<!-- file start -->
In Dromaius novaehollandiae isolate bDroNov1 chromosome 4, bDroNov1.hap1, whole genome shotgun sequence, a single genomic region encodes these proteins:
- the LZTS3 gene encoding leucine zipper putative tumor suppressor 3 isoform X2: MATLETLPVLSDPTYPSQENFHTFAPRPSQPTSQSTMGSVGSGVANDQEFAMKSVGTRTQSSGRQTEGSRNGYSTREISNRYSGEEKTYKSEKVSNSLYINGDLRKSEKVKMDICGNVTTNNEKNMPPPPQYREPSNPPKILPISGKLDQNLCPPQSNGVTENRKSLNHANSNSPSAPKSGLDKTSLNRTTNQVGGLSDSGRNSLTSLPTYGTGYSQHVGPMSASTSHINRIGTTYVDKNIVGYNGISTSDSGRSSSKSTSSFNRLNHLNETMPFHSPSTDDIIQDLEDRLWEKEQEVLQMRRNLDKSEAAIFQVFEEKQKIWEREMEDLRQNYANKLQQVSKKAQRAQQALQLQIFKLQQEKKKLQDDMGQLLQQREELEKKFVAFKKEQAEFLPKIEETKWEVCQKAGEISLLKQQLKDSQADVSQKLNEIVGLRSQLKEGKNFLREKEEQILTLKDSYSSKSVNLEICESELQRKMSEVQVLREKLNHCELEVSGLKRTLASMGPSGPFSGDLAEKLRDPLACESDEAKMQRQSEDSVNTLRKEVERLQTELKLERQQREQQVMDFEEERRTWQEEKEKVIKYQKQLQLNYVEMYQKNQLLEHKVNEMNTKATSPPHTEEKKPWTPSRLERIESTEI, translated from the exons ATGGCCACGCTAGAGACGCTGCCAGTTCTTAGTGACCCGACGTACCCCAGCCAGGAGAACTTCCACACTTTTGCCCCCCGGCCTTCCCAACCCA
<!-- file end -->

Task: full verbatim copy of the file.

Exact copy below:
In Dromaius novaehollandiae isolate bDroNov1 chromosome 4, bDroNov1.hap1, whole genome shotgun sequence, a single genomic region encodes these proteins:
- the LZTS3 gene encoding leucine zipper putative tumor suppressor 3 isoform X2: MATLETLPVLSDPTYPSQENFHTFAPRPSQPTSQSTMGSVGSGVANDQEFAMKSVGTRTQSSGRQTEGSRNGYSTREISNRYSGEEKTYKSEKVSNSLYINGDLRKSEKVKMDICGNVTTNNEKNMPPPPQYREPSNPPKILPISGKLDQNLCPPQSNGVTENRKSLNHANSNSPSAPKSGLDKTSLNRTTNQVGGLSDSGRNSLTSLPTYGTGYSQHVGPMSASTSHINRIGTTYVDKNIVGYNGISTSDSGRSSSKSTSSFNRLNHLNETMPFHSPSTDDIIQDLEDRLWEKEQEVLQMRRNLDKSEAAIFQVFEEKQKIWEREMEDLRQNYANKLQQVSKKAQRAQQALQLQIFKLQQEKKKLQDDMGQLLQQREELEKKFVAFKKEQAEFLPKIEETKWEVCQKAGEISLLKQQLKDSQADVSQKLNEIVGLRSQLKEGKNFLREKEEQILTLKDSYSSKSVNLEICESELQRKMSEVQVLREKLNHCELEVSGLKRTLASMGPSGPFSGDLAEKLRDPLACESDEAKMQRQSEDSVNTLRKEVERLQTELKLERQQREQQVMDFEEERRTWQEEKEKVIKYQKQLQLNYVEMYQKNQLLEHKVNEMNTKATSPPHTEEKKPWTPSRLERIESTEI, translated from the exons ATGGCCACGCTAGAGACGCTGCCAGTTCTTAGTGACCCGACGTACCCCAGCCAGGAGAACTTCCACACTTTTGCCCCCCGGCCTTCCCAACCCA